Does Physical Activity and Self-Weighing Prevent Weight Regain?

It’s basic physiology and it’s the bane of obesity care – weight regain. When a person loses weight, homeostasis kicks in. The body protects itself by working really hard to restore its reserves of energy in fat tissue. But the lore of weight loss holds that a person can fight that off with physical activity and vigilant self-weighing.

Is it true? Sadly, not 100 percent.

The NULevel Study

Last week, researchers published a randomized, controlled trial of weight maintenance in PLOS Medicine. The whole idea of the NULevel was to deliver an efficient program though telemedicine that would help people maintain a new, lower weight for themselves. The strategy was simple. Encourage people to keep up a higher level of physical activity. Plus, encourage them to keep tabs on their weight more frequently.

The strategy worked. People in the telemedicine program were more active a year later. They also weighed themselves more often. The control group received standard advice in a newsletter. But unfortunately, that extra physical activity and self-weighing didn’t change the weight outcomes. Both groups regained an identical amount of weight – 1.8 kg.

The Power of Physiology

Now the point here is not that weight maintenance is impossible. Not at all. The real point is that conventional wisdom and behavioral strategies have their limits. It may be, as the authors of this study have speculated, that the support program was not intense enough. Or maybe it’s just the wrong approach. “Further work is required,” as the saying goes.

However, it’s also important to recognize the power of physiology. Another recent study offers insight into some ways that adipose tissue metabolism might affect weight maintenance. In Diabetes, Knut Mai and colleagues document changes in lipid metabolism that follow weight loss. And they show those changes can predict who will maintain more weight loss and who will have more weight regain. For the first time, they pinpoint how genes involved with lipid metabolism might guide these differences.

Focus and motivation might play a role, but people who deny the importance of physiology are simply ignorant.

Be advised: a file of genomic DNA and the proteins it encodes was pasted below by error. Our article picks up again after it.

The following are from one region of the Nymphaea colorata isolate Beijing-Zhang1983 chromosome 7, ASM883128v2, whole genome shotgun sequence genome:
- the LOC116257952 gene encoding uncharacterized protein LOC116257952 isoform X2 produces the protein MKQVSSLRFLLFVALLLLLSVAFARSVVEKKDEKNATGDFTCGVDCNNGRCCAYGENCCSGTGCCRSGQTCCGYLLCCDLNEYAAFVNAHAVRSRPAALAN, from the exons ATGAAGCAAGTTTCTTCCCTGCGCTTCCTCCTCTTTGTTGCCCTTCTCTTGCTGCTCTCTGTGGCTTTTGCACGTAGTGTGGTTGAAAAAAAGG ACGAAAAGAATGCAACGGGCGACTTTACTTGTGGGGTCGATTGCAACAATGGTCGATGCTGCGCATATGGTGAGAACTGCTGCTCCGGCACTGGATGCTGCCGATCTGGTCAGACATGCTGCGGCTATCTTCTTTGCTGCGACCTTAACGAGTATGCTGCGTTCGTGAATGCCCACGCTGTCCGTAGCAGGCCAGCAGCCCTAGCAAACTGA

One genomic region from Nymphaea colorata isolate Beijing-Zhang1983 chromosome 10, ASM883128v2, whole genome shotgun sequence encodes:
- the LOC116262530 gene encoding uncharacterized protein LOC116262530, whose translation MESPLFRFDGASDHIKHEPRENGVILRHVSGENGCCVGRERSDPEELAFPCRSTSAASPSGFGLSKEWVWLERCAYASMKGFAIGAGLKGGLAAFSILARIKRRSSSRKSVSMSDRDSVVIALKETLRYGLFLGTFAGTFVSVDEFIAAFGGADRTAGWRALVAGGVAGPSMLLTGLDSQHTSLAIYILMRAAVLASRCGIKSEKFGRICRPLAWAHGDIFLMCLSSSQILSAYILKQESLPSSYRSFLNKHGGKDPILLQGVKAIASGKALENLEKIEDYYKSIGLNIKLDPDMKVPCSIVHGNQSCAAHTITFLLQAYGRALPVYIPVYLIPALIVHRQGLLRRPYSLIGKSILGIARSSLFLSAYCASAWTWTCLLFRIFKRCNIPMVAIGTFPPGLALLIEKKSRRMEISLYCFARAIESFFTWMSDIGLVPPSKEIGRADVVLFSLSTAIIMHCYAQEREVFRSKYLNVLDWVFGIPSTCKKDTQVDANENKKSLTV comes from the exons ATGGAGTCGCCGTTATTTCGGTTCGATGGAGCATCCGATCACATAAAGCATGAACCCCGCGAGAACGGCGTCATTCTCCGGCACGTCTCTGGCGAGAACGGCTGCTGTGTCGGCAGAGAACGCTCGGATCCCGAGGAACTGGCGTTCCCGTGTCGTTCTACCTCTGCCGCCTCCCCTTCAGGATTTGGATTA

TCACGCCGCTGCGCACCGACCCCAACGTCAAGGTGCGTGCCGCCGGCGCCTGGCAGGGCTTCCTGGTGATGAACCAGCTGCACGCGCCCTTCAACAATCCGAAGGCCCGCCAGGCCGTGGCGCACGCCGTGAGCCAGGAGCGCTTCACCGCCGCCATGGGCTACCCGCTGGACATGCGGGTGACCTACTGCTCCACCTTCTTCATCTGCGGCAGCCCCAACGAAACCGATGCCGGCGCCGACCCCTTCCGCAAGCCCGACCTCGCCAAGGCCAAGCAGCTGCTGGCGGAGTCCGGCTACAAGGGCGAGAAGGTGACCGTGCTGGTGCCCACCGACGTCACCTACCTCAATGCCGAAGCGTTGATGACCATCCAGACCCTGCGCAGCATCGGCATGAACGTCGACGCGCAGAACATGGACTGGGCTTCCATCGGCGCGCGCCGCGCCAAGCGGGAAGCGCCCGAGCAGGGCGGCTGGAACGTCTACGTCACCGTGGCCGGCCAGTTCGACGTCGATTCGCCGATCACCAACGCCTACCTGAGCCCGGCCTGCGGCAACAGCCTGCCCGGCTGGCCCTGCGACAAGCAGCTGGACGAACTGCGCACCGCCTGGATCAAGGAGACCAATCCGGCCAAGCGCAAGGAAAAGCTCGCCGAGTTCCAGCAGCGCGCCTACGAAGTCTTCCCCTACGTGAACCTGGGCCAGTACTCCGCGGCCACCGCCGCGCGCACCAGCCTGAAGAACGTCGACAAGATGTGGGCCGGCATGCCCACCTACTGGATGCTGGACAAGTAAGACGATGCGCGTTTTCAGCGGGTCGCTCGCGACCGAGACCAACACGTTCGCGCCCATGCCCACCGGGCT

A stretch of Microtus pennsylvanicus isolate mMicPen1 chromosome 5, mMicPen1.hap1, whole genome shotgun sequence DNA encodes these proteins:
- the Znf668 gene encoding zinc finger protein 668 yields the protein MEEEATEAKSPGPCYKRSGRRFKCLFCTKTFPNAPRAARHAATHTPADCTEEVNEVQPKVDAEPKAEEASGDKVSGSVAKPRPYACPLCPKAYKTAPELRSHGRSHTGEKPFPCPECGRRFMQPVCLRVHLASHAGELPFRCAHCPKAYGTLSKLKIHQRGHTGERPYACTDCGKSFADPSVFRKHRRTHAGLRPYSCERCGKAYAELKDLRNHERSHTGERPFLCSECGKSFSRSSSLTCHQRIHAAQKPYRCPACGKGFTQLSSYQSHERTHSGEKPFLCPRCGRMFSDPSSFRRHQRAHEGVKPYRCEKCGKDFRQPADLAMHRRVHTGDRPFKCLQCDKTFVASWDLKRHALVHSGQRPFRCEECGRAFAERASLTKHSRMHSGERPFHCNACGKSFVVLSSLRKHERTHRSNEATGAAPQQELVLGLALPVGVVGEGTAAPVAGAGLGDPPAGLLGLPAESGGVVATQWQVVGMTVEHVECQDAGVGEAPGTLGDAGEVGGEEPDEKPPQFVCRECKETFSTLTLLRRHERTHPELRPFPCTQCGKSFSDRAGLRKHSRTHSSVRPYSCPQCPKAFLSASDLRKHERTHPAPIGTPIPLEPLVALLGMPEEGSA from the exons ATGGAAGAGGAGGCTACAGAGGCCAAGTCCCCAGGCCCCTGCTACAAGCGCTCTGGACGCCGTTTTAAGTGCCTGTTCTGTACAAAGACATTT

Knowledge is a beautiful thing. And the knowledge we’re building about weight regulation is power. It’s power for developing more effective strategies for obesity care and better health.

Click here for the study from PLOS Medicine and here for the study from Diabetes. For a systematic review of determinants of weight maintenance, click here.

Self-Weighing, photograph © Allan Foster / flickr

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May 12, 2019

5 Responses to “Does Physical Activity and Self-Weighing Prevent Weight Regain?”

  1. May 13, 2019 at 11:08 am, Rich Sachs said:

    Would like info.
    I have Diabetes.

    • May 14, 2019 at 4:52 am, Ted said:

      Hi, Rich, and thanks for your note. You’re welcome to read anything here on ConscienHealth, but we don’t dispense medical advice. I encourage you to seek out more information from your healthcare provider and from the American Diabetes Association.

  2. May 13, 2019 at 12:11 pm, Allen Browne said:

    People who deny the importance of physiology are simply ignorant – and are doomed to failure.


  3. May 13, 2019 at 1:08 pm, sports scientist said:

    I think this helps support the idea that victory over obesity lies more in prevention that reversal.

    The more we understand about the regulation of body mass, the more evidence that debunks the commonly held belief that it’s all about self-responsibility and will power.

    Until gene therapy is a viable treatment, we probably will not see obesity rates fall until we curb new cases. We shouldn’t give up on those with obesity, but we should also intensify our efforts on prevention.

    • May 14, 2019 at 4:48 am, Ted said:

      A lot of people think that, Mr. Sports Scientist. But that thinking only works if you discount the lives of people living with obesity. We’re not OK with that. Not at all.